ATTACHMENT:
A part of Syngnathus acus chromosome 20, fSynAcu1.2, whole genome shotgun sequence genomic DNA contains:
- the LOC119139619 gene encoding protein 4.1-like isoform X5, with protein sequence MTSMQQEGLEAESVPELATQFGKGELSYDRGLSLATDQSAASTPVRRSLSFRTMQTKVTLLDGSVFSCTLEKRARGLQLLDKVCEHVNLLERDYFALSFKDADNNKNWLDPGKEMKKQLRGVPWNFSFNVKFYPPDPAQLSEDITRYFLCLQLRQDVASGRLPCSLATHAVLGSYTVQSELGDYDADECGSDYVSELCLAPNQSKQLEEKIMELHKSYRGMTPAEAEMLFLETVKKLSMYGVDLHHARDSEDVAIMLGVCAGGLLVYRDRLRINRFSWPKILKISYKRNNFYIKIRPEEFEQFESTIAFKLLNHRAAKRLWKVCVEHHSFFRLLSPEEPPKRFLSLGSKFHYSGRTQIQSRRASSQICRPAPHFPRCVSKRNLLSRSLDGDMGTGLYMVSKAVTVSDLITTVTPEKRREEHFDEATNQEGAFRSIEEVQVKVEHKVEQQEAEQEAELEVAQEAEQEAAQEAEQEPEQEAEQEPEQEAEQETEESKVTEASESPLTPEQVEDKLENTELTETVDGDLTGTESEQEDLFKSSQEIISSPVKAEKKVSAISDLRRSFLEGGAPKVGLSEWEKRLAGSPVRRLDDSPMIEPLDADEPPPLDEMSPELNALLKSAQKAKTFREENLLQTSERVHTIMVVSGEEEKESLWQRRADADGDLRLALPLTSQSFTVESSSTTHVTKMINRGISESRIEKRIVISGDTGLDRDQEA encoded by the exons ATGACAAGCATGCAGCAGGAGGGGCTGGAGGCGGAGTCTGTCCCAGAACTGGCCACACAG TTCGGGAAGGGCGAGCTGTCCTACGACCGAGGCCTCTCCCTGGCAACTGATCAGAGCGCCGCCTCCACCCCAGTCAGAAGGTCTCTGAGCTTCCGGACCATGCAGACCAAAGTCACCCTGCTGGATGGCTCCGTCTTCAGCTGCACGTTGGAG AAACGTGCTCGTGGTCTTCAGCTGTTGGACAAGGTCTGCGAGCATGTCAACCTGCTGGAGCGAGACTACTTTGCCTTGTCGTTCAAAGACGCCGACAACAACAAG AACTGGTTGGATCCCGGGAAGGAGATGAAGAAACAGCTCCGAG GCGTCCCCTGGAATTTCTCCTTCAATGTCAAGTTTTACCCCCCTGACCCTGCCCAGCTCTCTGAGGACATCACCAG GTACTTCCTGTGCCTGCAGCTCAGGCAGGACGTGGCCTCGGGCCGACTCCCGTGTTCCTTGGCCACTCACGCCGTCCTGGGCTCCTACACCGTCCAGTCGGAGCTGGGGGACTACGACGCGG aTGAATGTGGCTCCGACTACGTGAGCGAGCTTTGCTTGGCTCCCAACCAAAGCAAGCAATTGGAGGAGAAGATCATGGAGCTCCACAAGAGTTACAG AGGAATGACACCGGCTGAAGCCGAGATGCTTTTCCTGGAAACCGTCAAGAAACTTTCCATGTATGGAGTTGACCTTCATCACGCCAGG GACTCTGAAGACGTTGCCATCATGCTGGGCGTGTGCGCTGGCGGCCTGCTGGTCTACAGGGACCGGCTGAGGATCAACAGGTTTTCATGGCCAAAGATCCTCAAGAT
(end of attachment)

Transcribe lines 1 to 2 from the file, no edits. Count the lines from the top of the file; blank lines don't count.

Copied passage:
A part of Syngnathus acus chromosome 20, fSynAcu1.2, whole genome shotgun sequence genomic DNA contains:
- the LOC119139619 gene encoding protein 4.1-like isoform X5, with protein sequence MTSMQQEGLEAESVPELATQFGKGELSYDRGLSLATDQSAASTPVRRSLSFRTMQTKVTLLDGSVFSCTLEKRARGLQLLDKVCEHVNLLERDYFALSFKDADNNKNWLDPGKEMKKQLRGVPWNFSFNVKFYPPDPAQLSEDITRYFLCLQLRQDVASGRLPCSLATHAVLGSYTVQSELGDYDADECGSDYVSELCLAPNQSKQLEEKIMELHKSYRGMTPAEAEMLFLETVKKLSMYGVDLHHARDSEDVAIMLGVCAGGLLVYRDRLRINRFSWPKILKISYKRNNFYIKIRPEEFEQFESTIAFKLLNHRAAKRLWKVCVEHHSFFRLLSPEEPPKRFLSLGSKFHYSGRTQIQSRRASSQICRPAPHFPRCVSKRNLLSRSLDGDMGTGLYMVSKAVTVSDLITTVTPEKRREEHFDEATNQEGAFRSIEEVQVKVEHKVEQQEAEQEAELEVAQEAEQEAAQEAEQEPEQEAEQEPEQEAEQETEESKVTEASESPLTPEQVEDKLENTELTETVDGDLTGTESEQEDLFKSSQEIISSPVKAEKKVSAISDLRRSFLEGGAPKVGLSEWEKRLAGSPVRRLDDSPMIEPLDADEPPPLDEMSPELNALLKSAQKAKTFREENLLQTSERVHTIMVVSGEEEKESLWQRRADADGDLRLALPLTSQSFTVESSSTTHVTKMINRGISESRIEKRIVISGDTGLDRDQEA encoded by the exons ATGACAAGCATGCAGCAGGAGGGGCTGGAGGCGGAGTCTGTCCCAGAACTGGCCACACAG TTCGGGAAGGGCGAGCTGTCCTACGACCGAGGCCTCTCCCTGGCAACTGATCAGAGCGCCGCCTCCACCCCAGTCAGAAGGTCTCTGAGCTTCCGGACCATGCAGACCAAAGTCACCCTGCTGGATGGCTCCGTCTTCAGCTGCACGTTGGAG AAACGTGCTCGTGGTCTTCAGCTGTTGGACAAGGTCTGCGAGCATGTCAACCTGCTGGAGCGAGACTACTTTGCCTTGTCGTTCAAAGACGCCGACAACAACAAG AACTGGTTGGATCCCGGGAAGGAGATGAAGAAACAGCTCCGAG GCGTCCCCTGGAATTTCTCCTTCAATGTCAAGTTTTACCCCCCTGACCCTGCCCAGCTCTCTGAGGACATCACCAG GTACTTCCTGTGCCTGCAGCTCAGGCAGGACGTGGCCTCGGGCCGACTCCCGTGTTCCTTGGCCACTCACGCCGTCCTGGGCTCCTACACCGTCCAGTCGGAGCTGGGGGACTACGACGCGG aTGAATGTGGCTCCGACTACGTGAGCGAGCTTTGCTTGGCTCCCAACCAAAGCAAGCAATTGGAGGAGAAGATCATGGAGCTCCACAAGAGTTACAG AGGAATGACACCGGCTGAAGCCGAGATGCTTTTCCTGGAAACCGTCAAGAAACTTTCCATGTATGGAGTTGACCTTCATCACGCCAGG GACTCTGAAGACGTTGCCATCATGCTGGGCGTGTGCGCTGGCGGCCTGCTGGTCTACAGGGACCGGCTGAGGATCAACAGGTTTTCATGGCCAAAGATCCTCAAGAT